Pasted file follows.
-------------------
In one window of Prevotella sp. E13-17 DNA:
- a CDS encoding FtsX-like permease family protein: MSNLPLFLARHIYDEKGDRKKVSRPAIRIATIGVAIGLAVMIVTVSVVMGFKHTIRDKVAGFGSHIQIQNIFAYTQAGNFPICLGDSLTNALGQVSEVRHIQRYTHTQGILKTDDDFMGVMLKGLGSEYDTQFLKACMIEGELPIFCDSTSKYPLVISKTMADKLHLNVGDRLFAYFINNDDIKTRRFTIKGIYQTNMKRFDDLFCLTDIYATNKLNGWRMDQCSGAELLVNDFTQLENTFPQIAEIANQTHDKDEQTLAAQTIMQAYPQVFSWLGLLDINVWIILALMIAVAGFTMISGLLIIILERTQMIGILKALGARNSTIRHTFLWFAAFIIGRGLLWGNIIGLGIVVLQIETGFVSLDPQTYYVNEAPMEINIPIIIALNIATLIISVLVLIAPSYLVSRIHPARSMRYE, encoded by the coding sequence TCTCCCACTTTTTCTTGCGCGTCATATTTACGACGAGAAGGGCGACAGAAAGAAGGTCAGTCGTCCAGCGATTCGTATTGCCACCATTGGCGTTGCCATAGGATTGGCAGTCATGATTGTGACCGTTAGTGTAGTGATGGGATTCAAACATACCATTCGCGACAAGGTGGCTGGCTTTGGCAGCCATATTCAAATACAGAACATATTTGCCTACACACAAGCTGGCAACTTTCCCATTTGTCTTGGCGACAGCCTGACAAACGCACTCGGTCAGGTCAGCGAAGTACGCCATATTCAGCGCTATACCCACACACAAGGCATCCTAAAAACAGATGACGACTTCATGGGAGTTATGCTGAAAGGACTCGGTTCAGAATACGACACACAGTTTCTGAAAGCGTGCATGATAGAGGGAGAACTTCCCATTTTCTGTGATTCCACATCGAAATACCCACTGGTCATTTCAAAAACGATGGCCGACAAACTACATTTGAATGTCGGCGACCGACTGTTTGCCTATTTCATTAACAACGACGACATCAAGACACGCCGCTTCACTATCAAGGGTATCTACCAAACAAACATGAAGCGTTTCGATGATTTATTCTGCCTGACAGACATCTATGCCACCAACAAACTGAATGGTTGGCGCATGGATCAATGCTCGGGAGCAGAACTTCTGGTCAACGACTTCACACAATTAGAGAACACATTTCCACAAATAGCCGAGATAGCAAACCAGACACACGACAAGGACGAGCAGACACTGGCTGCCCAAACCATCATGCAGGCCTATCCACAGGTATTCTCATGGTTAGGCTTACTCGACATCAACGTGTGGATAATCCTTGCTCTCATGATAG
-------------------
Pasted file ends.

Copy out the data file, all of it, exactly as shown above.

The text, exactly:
In one window of Prevotella sp. E13-17 DNA:
- a CDS encoding FtsX-like permease family protein: MSNLPLFLARHIYDEKGDRKKVSRPAIRIATIGVAIGLAVMIVTVSVVMGFKHTIRDKVAGFGSHIQIQNIFAYTQAGNFPICLGDSLTNALGQVSEVRHIQRYTHTQGILKTDDDFMGVMLKGLGSEYDTQFLKACMIEGELPIFCDSTSKYPLVISKTMADKLHLNVGDRLFAYFINNDDIKTRRFTIKGIYQTNMKRFDDLFCLTDIYATNKLNGWRMDQCSGAELLVNDFTQLENTFPQIAEIANQTHDKDEQTLAAQTIMQAYPQVFSWLGLLDINVWIILALMIAVAGFTMISGLLIIILERTQMIGILKALGARNSTIRHTFLWFAAFIIGRGLLWGNIIGLGIVVLQIETGFVSLDPQTYYVNEAPMEINIPIIIALNIATLIISVLVLIAPSYLVSRIHPARSMRYE, encoded by the coding sequence TCTCCCACTTTTTCTTGCGCGTCATATTTACGACGAGAAGGGCGACAGAAAGAAGGTCAGTCGTCCAGCGATTCGTATTGCCACCATTGGCGTTGCCATAGGATTGGCAGTCATGATTGTGACCGTTAGTGTAGTGATGGGATTCAAACATACCATTCGCGACAAGGTGGCTGGCTTTGGCAGCCATATTCAAATACAGAACATATTTGCCTACACACAAGCTGGCAACTTTCCCATTTGTCTTGGCGACAGCCTGACAAACGCACTCGGTCAGGTCAGCGAAGTACGCCATATTCAGCGCTATACCCACACACAAGGCATCCTAAAAACAGATGACGACTTCATGGGAGTTATGCTGAAAGGACTCGGTTCAGAATACGACACACAGTTTCTGAAAGCGTGCATGATAGAGGGAGAACTTCCCATTTTCTGTGATTCCACATCGAAATACCCACTGGTCATTTCAAAAACGATGGCCGACAAACTACATTTGAATGTCGGCGACCGACTGTTTGCCTATTTCATTAACAACGACGACATCAAGACACGCCGCTTCACTATCAAGGGTATCTACCAAACAAACATGAAGCGTTTCGATGATTTATTCTGCCTGACAGACATCTATGCCACCAACAAACTGAATGGTTGGCGCATGGATCAATGCTCGGGAGCAGAACTTCTGGTCAACGACTTCACACAATTAGAGAACACATTTCCACAAATAGCCGAGATAGCAAACCAGACACACGACAAGGACGAGCAGACACTGGCTGCCCAAACCATCATGCAGGCCTATCCACAGGTATTCTCATGGTTAGGCTTACTCGACATCAACGTGTGGATAATCCTTGCTCTCATGATAG